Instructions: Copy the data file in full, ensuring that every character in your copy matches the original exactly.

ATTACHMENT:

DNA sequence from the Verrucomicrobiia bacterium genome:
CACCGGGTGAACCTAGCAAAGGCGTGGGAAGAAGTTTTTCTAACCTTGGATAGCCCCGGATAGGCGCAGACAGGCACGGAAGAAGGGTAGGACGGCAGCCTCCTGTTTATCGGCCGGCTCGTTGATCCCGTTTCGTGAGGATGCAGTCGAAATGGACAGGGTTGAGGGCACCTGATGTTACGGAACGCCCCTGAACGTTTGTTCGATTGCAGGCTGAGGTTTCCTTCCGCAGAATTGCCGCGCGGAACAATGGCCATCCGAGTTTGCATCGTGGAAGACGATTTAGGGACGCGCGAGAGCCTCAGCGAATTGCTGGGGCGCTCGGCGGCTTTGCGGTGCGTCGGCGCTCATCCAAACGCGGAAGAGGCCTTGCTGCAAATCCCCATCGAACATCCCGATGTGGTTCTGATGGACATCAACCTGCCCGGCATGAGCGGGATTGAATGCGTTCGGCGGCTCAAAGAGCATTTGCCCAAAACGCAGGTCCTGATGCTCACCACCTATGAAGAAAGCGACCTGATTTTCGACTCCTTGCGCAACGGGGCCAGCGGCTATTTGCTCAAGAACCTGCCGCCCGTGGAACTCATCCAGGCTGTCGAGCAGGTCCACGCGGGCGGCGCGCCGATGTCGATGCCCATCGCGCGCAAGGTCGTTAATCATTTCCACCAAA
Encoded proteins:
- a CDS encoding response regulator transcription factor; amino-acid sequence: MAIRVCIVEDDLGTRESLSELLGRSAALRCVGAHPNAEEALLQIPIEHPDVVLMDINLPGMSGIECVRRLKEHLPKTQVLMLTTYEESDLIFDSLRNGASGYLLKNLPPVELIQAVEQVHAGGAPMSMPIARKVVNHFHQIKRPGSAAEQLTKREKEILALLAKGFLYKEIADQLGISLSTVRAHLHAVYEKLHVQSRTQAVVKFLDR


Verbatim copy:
DNA sequence from the Verrucomicrobiia bacterium genome:
CACCGGGTGAACCTAGCAAAGGCGTGGGAAGAAGTTTTTCTAACCTTGGATAGCCCCGGATAGGCGCAGACAGGCACGGAAGAAGGGTAGGACGGCAGCCTCCTGTTTATCGGCCGGCTCGTTGATCCCGTTTCGTGAGGATGCAGTCGAAATGGACAGGGTTGAGGGCACCTGATGTTACGGAACGCCCCTGAACGTTTGTTCGATTGCAGGCTGAGGTTTCCTTCCGCAGAATTGCCGCGCGGAACAATGGCCATCCGAGTTTGCATCGTGGAAGACGATTTAGGGACGCGCGAGAGCCTCAGCGAATTGCTGGGGCGCTCGGCGGCTTTGCGGTGCGTCGGCGCTCATCCAAACGCGGAAGAGGCCTTGCTGCAAATCCCCATCGAACATCCCGATGTGGTTCTGATGGACATCAACCTGCCCGGCATGAGCGGGATTGAATGCGTTCGGCGGCTCAAAGAGCATTTGCCCAAAACGCAGGTCCTGATGCTCACCACCTATGAAGAAAGCGACCTGATTTTCGACTCCTTGCGCAACGGGGCCAGCGGCTATTTGCTCAAGAACCTGCCGCCCGTGGAACTCATCCAGGCTGTCGAGCAGGTCCACGCGGGCGGCGCGCCGATGTCGATGCCCATCGCGCGCAAGGTCGTTAATCATTTCCACCAAA
Encoded proteins:
- a CDS encoding response regulator transcription factor; amino-acid sequence: MAIRVCIVEDDLGTRESLSELLGRSAALRCVGAHPNAEEALLQIPIEHPDVVLMDINLPGMSGIECVRRLKEHLPKTQVLMLTTYEESDLIFDSLRNGASGYLLKNLPPVELIQAVEQVHAGGAPMSMPIARKVVNHFHQIKRPGSAAEQLTKREKEILALLAKGFLYKEIADQLGISLSTVRAHLHAVYEKLHVQSRTQAVVKFLDR